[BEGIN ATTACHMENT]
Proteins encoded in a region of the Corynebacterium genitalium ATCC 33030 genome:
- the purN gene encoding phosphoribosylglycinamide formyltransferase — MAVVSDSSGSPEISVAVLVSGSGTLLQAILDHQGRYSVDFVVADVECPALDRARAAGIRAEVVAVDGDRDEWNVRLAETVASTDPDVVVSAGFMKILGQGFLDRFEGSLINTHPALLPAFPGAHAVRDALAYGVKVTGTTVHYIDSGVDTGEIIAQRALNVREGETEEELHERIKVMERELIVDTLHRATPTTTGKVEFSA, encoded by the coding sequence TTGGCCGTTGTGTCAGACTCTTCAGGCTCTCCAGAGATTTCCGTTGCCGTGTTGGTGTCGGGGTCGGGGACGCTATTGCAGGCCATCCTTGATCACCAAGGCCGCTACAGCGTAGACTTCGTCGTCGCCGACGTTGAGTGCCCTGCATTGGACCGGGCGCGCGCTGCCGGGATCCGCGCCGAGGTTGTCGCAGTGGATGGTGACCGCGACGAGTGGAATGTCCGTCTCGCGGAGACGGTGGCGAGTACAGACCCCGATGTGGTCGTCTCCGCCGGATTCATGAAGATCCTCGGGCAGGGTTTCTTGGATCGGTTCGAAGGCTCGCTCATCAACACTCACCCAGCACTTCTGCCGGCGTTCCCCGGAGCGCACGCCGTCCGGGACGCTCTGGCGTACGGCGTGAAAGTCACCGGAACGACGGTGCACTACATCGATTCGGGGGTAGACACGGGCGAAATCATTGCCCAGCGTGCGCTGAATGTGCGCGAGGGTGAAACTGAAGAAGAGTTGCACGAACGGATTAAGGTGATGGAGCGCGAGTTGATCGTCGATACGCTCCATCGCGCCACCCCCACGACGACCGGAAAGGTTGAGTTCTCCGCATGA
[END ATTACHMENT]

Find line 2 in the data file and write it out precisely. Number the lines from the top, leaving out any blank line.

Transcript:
- the purN gene encoding phosphoribosylglycinamide formyltransferase — MAVVSDSSGSPEISVAVLVSGSGTLLQAILDHQGRYSVDFVVADVECPALDRARAAGIRAEVVAVDGDRDEWNVRLAETVASTDPDVVVSAGFMKILGQGFLDRFEGSLINTHPALLPAFPGAHAVRDALAYGVKVTGTTVHYIDSGVDTGEIIAQRALNVREGETEEELHERIKVMERELIVDTLHRATPTTTGKVEFSA, encoded by the coding sequence TTGGCCGTTGTGTCAGACTCTTCAGGCTCTCCAGAGATTTCCGTTGCCGTGTTGGTGTCGGGGTCGGGGACGCTATTGCAGGCCATCCTTGATCACCAAGGCCGCTACAGCGTAGACTTCGTCGTCGCCGACGTTGAGTGCCCTGCATTGGACCGGGCGCGCGCTGCCGGGATCCGCGCCGAGGTTGTCGCAGTGGATGGTGACCGCGACGAGTGGAATGTCCGTCTCGCGGAGACGGTGGCGAGTACAGACCCCGATGTGGTCGTCTCCGCCGGATTCATGAAGATCCTCGGGCAGGGTTTCTTGGATCGGTTCGAAGGCTCGCTCATCAACACTCACCCAGCACTTCTGCCGGCGTTCCCCGGAGCGCACGCCGTCCGGGACGCTCTGGCGTACGGCGTGAAAGTCACCGGAACGACGGTGCACTACATCGATTCGGGGGTAGACACGGGCGAAATCATTGCCCAGCGTGCGCTGAATGTGCGCGAGGGTGAAACTGAAGAAGAGTTGCACGAACGGATTAAGGTGATGGAGCGCGAGTTGATCGTCGATACGCTCCATCGCGCCACCCCCACGACGACCGGAAAGGTTGAGTTCTCCGCATGA